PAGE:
Studies on live neonates concerning proper tube feeding placement are lacking, probably due to the difficulty to offer ethical ways to analyze tube placement and their complications. Therefore, we used dead neonates in order to give new insights on tube feeding management. This study shows that appropriate placement of the tube can be performed under ultrasonography control: stomach wall deformation and stomach volume could be visualized accurately. Furthermore no difference was found between frozen and fresh puppies, however further validation is required in live animals.
The description of tube placement using BENT ¾, STRAIGHT, BENT or NEMU is aimed to assess potential risks on the integrity of the gastric wall and to determine whether the tube is placed in the oesophagus, in the stomach or further. It is not known whether oesophageal or gastric feeding have a relationship with increased regurgitation risks. Both techniques are used in adults (28) and no statistical difference in regurgitation rates was found in adult dogs (29). The tips of feeding tubes are mostly presented with lateral openings. Using a tube with the flared end trimmed may reduce regurgitation risks, as previously suggested (7). Reduced contractility of the gastrointestinal tract was observed in human preterm neonates (46, 47), and in canine neonates, with a progressive increase of contractility 3–7 days after birth (48). Canine gastrointestinal maturation is a quick process implying that significant changes in the gastrointestinal tract may occur within the first days of life, which is why this study was limited to less than one day old neonates.
BENT was the only measurement allowing gastric intubation in 100% of cases; therefore, this length should be used for the indication of stomach emptying to reduce diaphragmatic pressure during neonatal resuscitation. However, concerning injury risks, tube placement with BENT is not always harmless since BENT exceeded the MAX US1, MAX US2, and MAX VISUAL in 19, 8 and 2 neonates respectively (Table 1). Using rigid tubes such as 8 Fr adult feeding tubes may induce stomach damage to the neonates (Fig. 3d). It should be self-evident that forcing the tube to go further than MAX VISUAL breakpoint should be avoided. It induced stomach perforation in 4 kittens and looping in 8 kittens (Fig. 3c) as previously described as complications (2, 6). The authors do not recommend using rigid tubes such as adult 8 Fr adult feeding tubes with BENT on neonates, although the incidence of gastric perforations in this study may be overestimates due to autolysis: prevalence of perforations is considered to be 1.1% in low birth weight human neonates (21). Using softer tubes (2, 7) may reduce the risks for complications such as stomach injuries, although looping, regurgitation or kinking of the tube remain possible other risk factors (2, 6). For the feeding of the neonates STRAIGHT seems more suitable. It is mainly found close to the area of the cardia with 32/53 cases found in the stomach (60%). BENT ¾ might be used, even if it is found most often in the oesophagus with 45/53 cases (85%). Concerning risks for injuries, STRAIGHT exceeded MAX US1 in three cases, while BENT ¾ never exceeded MAX US1. The authors conclude gastric injuries are minimized using either of these two measurement techniques, although prevalence of regurgitations should be assessed in live animals. Measurements with NEMU are not appropriate in puppies or kittens compared to human babies, because of an excessive length of intubation (Table 1). Concerning the diameter to be used for tube feeding, some recommend 5 Fr diameter for < 300 g neonates and 8 Fr for > 300 g animals (22–24). Others discourage the use of small size catheters due to the increased risks for looping (2) some recommend to use the largest tube that passes easily (5). Further studies are needed on that subject in order to reach a consensus.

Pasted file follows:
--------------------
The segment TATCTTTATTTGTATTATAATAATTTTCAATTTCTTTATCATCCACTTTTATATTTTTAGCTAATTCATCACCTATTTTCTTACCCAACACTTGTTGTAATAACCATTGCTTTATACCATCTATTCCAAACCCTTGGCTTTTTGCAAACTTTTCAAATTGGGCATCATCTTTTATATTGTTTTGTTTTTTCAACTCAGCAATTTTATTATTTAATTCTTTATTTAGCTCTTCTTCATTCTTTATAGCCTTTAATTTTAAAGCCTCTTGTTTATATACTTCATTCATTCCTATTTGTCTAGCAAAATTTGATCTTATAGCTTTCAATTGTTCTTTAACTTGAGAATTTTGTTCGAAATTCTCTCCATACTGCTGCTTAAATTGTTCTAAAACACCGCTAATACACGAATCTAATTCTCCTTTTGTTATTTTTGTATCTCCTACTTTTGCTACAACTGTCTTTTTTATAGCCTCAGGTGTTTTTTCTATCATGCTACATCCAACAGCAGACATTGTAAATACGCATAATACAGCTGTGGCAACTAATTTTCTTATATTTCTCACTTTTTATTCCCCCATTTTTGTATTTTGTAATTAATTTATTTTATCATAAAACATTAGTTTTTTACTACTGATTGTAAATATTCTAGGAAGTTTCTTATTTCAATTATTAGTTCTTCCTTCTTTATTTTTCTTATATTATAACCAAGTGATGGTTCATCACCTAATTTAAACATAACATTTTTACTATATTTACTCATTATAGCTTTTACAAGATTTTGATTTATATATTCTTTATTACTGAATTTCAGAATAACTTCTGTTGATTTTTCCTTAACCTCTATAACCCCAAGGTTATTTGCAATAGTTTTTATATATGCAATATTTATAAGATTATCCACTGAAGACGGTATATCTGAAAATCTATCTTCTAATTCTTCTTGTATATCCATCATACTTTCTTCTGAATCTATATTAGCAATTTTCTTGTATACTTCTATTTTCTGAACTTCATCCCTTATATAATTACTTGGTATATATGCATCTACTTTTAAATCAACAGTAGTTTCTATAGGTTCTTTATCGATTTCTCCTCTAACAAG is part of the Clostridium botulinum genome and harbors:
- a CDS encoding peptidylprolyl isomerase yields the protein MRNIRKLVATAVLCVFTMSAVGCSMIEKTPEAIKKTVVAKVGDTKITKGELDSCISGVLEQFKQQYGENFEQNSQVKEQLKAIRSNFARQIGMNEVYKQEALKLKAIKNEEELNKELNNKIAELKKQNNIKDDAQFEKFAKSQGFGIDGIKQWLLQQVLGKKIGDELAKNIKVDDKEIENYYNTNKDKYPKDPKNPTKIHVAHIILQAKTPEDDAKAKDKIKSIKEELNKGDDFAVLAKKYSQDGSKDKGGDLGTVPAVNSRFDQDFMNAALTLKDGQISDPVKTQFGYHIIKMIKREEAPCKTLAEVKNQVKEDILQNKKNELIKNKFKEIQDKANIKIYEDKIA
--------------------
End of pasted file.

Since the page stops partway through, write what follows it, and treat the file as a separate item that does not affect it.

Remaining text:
During measurements performed in this study, it became clear that without ultrasound control, a residual risk always remains with tube insertion. Since the position of the cardia can be predicted very well using the bodyweight, as shown by the strong correlation rate in cats (r2 = 65%) (Fig. 6) and in dogs (r2 = 81%) (Fig. 7), we would recommend to use weight-based formulas to determine the tube length. Whenever this formula is used in puppies and kittens, values exceeding maximum measurements are reduced compared to BENT (Table 1), which shows that this formula may avoid extreme measurements, which are precisely the ones that might induce trauma.
Maximal stomach volume was found to be 1.2% and 1.9% of the bodyweight of feline and canine neonates. This is in apparent contradiction to most the guidelines indicating a maximal amount of milk given per single feeding of 4 to 5 ml / 100 g of bodyweight (6, 7, 12, 22, 23), but is in agreement with data found on 4 newborns in the original study of Andersen (49). Maximal stomach size in neonates is more than half smaller than older ones. Safety rules should be adapted according to age, in order to avoid overfeeding and regurgitation. Nevertheless, our model has several limitations. The loss of tonicity of the pyloric sphincter, the flaccid oesophagus, the changes of compliance and autolysis are parameters different to live animals. Many morphologic variations may be observed among canine breeds, the findings may not be representative to all the canine breeds. BENT and STRAIGHT measurements were performed on dead neonates, while BENT ¾ was calculated based off the values of BENT. The variations found in this study are therefore underestimated compared to live, moving animals, increasing potential discussed risks for injuries in vivo. Using the herein presented formula, the probability of being at the preferred position is increased, thus reducing the risks to the neonate.